Hospital: Hospital Universitario Central de Asturias.
Aut@r o Autores: N. Sordo Alonso, G. Fernández Suárez, H. Cigarrán Sexto, J. Calvo Blanco, D. García Pérez, V. Santamaría Pérez.
A 57 year-old man went to the ER because of an abdominal pain located in the right hypochondrium and flank. He had no medical history of interest except for an appendectomy in his youth. In the analytic that was carried out, only an increase in Creactive protein attracted attention. Given these findings, an abdominal CT was requested to rule out acute cholecystitis. Portal-phase CT was performed. The findings were the following: thrombosis of the superior mesenteric vein with partial extension to the portal vein and mural thickening of a long segment of ileum with mesenteric fat edema and a discrete amount of free fluid.
Diagnosis: mesenteric ischemia due to venous thrombosis in a patient with prothrombotic disorder (factor V Leiden). Acute mesenteric ischemia can be arterial or venous in origin. Mesenteric vein thrombosis is an uncommon form of mesenteric ischemia (5-15%), and it may be classified as primary or secondary. We speak of primary or idiopathic thrombosis when no cause has been found, whereas the secondary one has a predisposing condition, including primary hypercoagulable states or prothrombotic disorders, myeloproliferative neoplasms, cancer, recent surgery, portal hypertension, oral contraceptives and pregnancy. In our particular case, the hypercoagulability state of the patient was unknown, it was discovered later, during tests for thrombophilia. CT signs of bowel ischemia can be divided into vascular, mural and extramural signs. Among the most important vascular signs are the venous filling defect in the superior mesenteric vein and mesenteric venous congestion. As for the other signs, there are some typical ones in CT of venous mesenteric ischemia which are more infrequent in ischemia of arterial origin: circumferencial bowel wall thickening from intramural edema or hemorrhage (halo or target pattern of enhancement), mesenteric fat edema and ascites. There are signs that indicate irreversible ischemia or infartion, they are the socalled late signs, and include absent bowel wall enhancement, pneumatosis, portomesenteric venous gas and extrabowel gas. Therefore, the degree of bowel wall thickening, mesenteric fat stranding or ascites do not correlate with severity of ischemic bowel damage.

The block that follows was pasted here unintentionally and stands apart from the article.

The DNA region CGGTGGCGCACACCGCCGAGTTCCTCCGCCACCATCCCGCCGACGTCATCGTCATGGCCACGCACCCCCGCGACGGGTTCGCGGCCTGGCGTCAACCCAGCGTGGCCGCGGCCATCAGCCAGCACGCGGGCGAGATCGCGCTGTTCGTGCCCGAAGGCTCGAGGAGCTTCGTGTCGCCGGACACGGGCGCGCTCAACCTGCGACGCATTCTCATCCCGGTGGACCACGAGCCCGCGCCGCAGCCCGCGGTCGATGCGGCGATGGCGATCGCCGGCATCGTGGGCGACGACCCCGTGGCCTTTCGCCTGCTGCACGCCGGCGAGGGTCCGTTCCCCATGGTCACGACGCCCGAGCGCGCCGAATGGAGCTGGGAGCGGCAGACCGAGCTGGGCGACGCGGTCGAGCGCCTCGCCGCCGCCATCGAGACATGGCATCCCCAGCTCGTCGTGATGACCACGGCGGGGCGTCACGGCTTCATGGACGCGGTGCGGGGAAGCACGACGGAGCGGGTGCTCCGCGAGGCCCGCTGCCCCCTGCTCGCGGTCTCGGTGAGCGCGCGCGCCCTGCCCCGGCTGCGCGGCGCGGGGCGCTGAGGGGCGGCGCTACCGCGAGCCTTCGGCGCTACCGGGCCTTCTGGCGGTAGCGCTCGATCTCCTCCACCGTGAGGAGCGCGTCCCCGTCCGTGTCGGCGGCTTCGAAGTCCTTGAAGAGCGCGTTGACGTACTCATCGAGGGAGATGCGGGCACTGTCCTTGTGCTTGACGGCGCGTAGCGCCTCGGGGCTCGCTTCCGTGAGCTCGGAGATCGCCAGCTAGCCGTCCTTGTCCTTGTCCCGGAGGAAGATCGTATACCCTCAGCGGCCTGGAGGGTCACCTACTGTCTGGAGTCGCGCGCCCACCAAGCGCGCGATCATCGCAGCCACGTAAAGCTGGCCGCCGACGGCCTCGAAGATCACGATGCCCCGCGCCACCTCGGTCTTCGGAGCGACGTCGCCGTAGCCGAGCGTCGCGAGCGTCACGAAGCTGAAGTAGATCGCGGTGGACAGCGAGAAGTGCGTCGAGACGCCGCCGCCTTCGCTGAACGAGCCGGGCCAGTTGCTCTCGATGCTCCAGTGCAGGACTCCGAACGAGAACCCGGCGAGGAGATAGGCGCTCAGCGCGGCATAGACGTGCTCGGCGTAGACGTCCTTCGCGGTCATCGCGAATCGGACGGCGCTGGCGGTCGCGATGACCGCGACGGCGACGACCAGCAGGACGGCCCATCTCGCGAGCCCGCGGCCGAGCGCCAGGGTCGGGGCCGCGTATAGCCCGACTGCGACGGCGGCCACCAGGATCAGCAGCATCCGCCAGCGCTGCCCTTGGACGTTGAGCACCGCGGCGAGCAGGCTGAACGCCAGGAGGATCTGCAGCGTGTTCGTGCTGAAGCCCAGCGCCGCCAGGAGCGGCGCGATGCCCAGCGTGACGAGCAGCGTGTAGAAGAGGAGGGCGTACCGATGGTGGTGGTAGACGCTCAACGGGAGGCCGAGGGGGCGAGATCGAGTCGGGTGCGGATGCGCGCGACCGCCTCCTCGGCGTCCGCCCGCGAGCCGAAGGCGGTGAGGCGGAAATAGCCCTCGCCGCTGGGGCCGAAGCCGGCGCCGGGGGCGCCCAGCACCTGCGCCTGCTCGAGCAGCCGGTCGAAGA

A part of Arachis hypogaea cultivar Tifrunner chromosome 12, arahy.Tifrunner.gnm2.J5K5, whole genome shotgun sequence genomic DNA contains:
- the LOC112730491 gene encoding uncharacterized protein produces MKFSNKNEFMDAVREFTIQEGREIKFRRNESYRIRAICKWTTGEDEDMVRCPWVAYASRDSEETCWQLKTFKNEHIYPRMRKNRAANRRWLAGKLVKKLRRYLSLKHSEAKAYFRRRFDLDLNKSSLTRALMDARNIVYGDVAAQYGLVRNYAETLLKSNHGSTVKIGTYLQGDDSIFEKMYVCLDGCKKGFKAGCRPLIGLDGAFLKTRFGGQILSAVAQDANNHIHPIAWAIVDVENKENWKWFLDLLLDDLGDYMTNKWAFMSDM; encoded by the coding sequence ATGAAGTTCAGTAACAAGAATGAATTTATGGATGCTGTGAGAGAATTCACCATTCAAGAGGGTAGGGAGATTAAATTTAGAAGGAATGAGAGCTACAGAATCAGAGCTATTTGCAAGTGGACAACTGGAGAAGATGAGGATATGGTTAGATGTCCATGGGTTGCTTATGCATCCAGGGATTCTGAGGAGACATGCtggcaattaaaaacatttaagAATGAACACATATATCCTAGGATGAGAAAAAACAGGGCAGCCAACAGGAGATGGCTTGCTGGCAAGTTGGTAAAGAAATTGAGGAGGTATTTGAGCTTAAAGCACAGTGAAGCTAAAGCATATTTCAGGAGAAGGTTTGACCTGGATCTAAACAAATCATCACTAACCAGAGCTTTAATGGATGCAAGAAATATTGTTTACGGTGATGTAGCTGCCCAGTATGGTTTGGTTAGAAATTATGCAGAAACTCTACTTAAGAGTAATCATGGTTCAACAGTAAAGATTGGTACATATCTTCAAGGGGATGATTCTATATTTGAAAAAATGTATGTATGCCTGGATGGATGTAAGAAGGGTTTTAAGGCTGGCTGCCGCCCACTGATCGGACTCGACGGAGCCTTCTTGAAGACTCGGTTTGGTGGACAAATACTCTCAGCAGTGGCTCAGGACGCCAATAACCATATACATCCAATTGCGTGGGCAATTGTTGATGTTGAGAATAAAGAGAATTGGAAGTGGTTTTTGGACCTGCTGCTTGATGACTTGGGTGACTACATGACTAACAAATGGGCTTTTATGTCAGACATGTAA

The clinical symptoms of this condition are not very expressive. Therefore it is important to know the pathologies that may predispose to suffer it in order to avoid a diagnosis delay that leads to bowel infarction.
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